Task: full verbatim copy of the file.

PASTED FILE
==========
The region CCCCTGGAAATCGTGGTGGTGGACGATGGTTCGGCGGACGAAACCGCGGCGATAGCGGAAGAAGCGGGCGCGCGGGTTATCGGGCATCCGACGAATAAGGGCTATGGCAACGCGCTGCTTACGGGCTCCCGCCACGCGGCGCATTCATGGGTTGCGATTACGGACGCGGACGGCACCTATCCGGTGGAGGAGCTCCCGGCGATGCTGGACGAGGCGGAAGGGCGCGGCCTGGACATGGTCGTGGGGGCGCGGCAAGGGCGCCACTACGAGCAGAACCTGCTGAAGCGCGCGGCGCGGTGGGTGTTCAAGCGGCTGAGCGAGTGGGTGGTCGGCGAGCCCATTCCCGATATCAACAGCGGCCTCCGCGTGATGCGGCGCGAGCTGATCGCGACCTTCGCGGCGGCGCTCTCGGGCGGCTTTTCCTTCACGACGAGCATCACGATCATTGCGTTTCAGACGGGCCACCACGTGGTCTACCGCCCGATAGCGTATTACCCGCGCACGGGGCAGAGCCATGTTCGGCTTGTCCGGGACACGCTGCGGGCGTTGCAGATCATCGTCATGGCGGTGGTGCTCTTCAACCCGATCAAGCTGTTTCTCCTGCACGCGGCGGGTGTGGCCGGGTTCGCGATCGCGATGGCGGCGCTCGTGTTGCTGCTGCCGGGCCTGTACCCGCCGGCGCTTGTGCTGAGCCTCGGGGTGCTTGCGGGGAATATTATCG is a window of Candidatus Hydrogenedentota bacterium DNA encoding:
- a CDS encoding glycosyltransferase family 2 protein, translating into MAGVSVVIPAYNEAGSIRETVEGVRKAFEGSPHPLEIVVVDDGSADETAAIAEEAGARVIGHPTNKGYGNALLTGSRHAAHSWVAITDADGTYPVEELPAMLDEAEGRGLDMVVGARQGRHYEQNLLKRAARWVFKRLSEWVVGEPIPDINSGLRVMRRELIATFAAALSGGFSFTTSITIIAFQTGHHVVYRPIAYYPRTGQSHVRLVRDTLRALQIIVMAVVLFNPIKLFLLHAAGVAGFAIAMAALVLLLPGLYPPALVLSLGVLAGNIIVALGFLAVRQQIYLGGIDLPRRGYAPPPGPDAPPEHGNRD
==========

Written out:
The region CCCCTGGAAATCGTGGTGGTGGACGATGGTTCGGCGGACGAAACCGCGGCGATAGCGGAAGAAGCGGGCGCGCGGGTTATCGGGCATCCGACGAATAAGGGCTATGGCAACGCGCTGCTTACGGGCTCCCGCCACGCGGCGCATTCATGGGTTGCGATTACGGACGCGGACGGCACCTATCCGGTGGAGGAGCTCCCGGCGATGCTGGACGAGGCGGAAGGGCGCGGCCTGGACATGGTCGTGGGGGCGCGGCAAGGGCGCCACTACGAGCAGAACCTGCTGAAGCGCGCGGCGCGGTGGGTGTTCAAGCGGCTGAGCGAGTGGGTGGTCGGCGAGCCCATTCCCGATATCAACAGCGGCCTCCGCGTGATGCGGCGCGAGCTGATCGCGACCTTCGCGGCGGCGCTCTCGGGCGGCTTTTCCTTCACGACGAGCATCACGATCATTGCGTTTCAGACGGGCCACCACGTGGTCTACCGCCCGATAGCGTATTACCCGCGCACGGGGCAGAGCCATGTTCGGCTTGTCCGGGACACGCTGCGGGCGTTGCAGATCATCGTCATGGCGGTGGTGCTCTTCAACCCGATCAAGCTGTTTCTCCTGCACGCGGCGGGTGTGGCCGGGTTCGCGATCGCGATGGCGGCGCTCGTGTTGCTGCTGCCGGGCCTGTACCCGCCGGCGCTTGTGCTGAGCCTCGGGGTGCTTGCGGGGAATATTATCG is a window of Candidatus Hydrogenedentota bacterium DNA encoding:
- a CDS encoding glycosyltransferase family 2 protein, translating into MAGVSVVIPAYNEAGSIRETVEGVRKAFEGSPHPLEIVVVDDGSADETAAIAEEAGARVIGHPTNKGYGNALLTGSRHAAHSWVAITDADGTYPVEELPAMLDEAEGRGLDMVVGARQGRHYEQNLLKRAARWVFKRLSEWVVGEPIPDINSGLRVMRRELIATFAAALSGGFSFTTSITIIAFQTGHHVVYRPIAYYPRTGQSHVRLVRDTLRALQIIVMAVVLFNPIKLFLLHAAGVAGFAIAMAALVLLLPGLYPPALVLSLGVLAGNIIVALGFLAVRQQIYLGGIDLPRRGYAPPPGPDAPPEHGNRD